Today sees up taking a crucial acclimatization climb up to a placed called Lenz Rocks which is situated at 4600m. The route is notorious for its crevasses and many a climber have lost their lives on this section. for this reason we climb alpine style. All of us are clipped into each other via a rope. The idea is that if someone falls into a crevasse the weight of the other climbers should stop them from falling all the way in. And crevasses are pretty hard to detect. What happens is that the snow that falls creates a 'bridge' of snow over the crevasse. Sometimes when you walk on them and they are not that thick, the weight of the climber will cause the snow bridge to collapse. Besides the crevasses, today is pretty challenging. The snow is knee deep which gets pretty exhausting to do especially when the effects of altitude and the cold start to take effect on a climbers body. But once again, perseverance and sheer will power sees us siting at Lenz Rocks enjoying the view. After lunch its back down to high camp with the anticipation of a rest day.

Today sees us just chilling out and recovering. We spend the day eating, sleeping and playing cards. The objective is to build up some energy reserves for the final summit night. AAhhh, the final summit night. Something, that is on everyone's mind. Elbrus boasts one of the longest summit nights on any mountain.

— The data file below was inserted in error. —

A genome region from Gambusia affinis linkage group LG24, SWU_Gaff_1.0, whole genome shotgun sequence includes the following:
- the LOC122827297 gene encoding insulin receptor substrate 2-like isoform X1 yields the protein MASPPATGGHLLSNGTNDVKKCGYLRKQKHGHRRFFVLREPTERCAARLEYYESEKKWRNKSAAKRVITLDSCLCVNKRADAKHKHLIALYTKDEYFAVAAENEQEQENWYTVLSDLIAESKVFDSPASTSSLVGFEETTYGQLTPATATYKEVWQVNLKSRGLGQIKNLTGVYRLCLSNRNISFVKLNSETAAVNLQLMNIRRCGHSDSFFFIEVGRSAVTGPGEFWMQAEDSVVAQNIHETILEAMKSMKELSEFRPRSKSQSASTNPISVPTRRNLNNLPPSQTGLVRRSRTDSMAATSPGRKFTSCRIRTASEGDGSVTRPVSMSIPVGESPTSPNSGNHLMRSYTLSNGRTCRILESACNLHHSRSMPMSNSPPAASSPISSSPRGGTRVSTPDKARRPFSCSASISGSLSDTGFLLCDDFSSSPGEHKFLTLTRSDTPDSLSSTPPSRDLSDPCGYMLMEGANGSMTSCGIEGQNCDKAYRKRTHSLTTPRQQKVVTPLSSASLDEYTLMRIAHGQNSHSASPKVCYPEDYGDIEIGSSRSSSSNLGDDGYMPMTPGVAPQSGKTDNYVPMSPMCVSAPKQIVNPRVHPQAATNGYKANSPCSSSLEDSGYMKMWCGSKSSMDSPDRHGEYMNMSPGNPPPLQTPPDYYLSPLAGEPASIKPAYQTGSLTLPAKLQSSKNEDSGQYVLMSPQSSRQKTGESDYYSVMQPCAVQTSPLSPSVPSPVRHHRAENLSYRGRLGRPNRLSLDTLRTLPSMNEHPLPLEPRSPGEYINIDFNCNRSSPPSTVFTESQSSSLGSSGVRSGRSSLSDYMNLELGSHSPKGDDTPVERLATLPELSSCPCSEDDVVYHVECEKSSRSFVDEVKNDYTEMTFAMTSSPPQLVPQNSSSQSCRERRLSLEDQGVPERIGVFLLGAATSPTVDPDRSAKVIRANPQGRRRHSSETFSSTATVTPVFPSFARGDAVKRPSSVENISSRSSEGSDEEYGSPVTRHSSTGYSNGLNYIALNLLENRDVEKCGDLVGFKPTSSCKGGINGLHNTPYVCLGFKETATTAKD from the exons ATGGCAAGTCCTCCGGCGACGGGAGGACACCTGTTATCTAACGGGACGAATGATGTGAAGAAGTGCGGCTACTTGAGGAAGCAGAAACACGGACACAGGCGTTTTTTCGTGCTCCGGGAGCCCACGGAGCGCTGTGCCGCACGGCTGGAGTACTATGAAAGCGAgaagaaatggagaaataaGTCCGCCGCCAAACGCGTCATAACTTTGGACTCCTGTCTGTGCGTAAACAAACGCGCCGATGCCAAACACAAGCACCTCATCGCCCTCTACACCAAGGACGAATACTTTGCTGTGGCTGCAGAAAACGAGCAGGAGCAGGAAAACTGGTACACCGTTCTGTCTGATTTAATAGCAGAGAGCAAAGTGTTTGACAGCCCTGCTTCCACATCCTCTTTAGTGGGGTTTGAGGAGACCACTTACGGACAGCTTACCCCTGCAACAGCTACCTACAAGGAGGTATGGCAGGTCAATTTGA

Summit day. One of the dangers on Elbrus is the extreme weather conditions. We were all pretty apprehensive as there was heavy snowfall on our rest day and we were worried that it would get worse, thus hampering our summit attempt. We checked the weather at 12 a.m. and made the call. time to make like a Jewish foreskin and be off. Getting kitted up, coffee and a quick bite to eat took about an hour. We were on the ice by Our first port of call being the Lenz rocks at 4600m. The climb to Lenz took us about 4 hours. A quick break and we headed off to our next waypoint at 4900m. We took a temperature reading here and found it to be -25 degrees Celsius. One the group was starting to get frostbite on his fingers. We helped with hand warmers and an extra pair of gloves. As for myself, I could feel the numbing feeling in my toes as they started to freeze. Something that started to gnaw at the back of my mind. Our next slog took us to 5200m. The area is know as the saddle and is the 'saddle' between the 2 peaks of Elbrus. We took a 30 min break and started our final slog up a 50 degree solid ice slope that leads to the summit. OK, I can't say it was exactly 50 degrees as I forgot to bring my protractor with and my knowledge of oblique angles is scary. he group census agreed on 50 degrees so there!!A place where you do not want to fall as you will find yourself sliding all the way down to the bottom of the slope. Most of the group where pretty strong until 5400m. From there on in, it was welcome to Zombie land. The altitude, cold, and pure exhaustion was starting to take its toll. These are the moment that requires your deepest mensal skills. Your body us crying out for you to turn around. Your heart is saying no way. You are walking a think line between, life and death. Once foot in the living. One foot in the dead. Being at altitude is pretty weird. It is like you are on something. And we don't mean the mountain either-that's obvious. Its like you are floating. Tying your shoelaces becomes a challenge as you can't remember how. Anyway, After what seems like an eternity, we reach the summit. Our time of summit is 15H00. We started our summit at 01H00. 14 hours to the summit and we are only half way. The descent takes about 6 hours. We were a bit concerned as a snowstorm was brewing and it would be dark in a couple of hours. Luckily for us a box of ping pong balls was looking after Elbrus for the week and they gave us some magic dust that made us all make it back to high camp alive.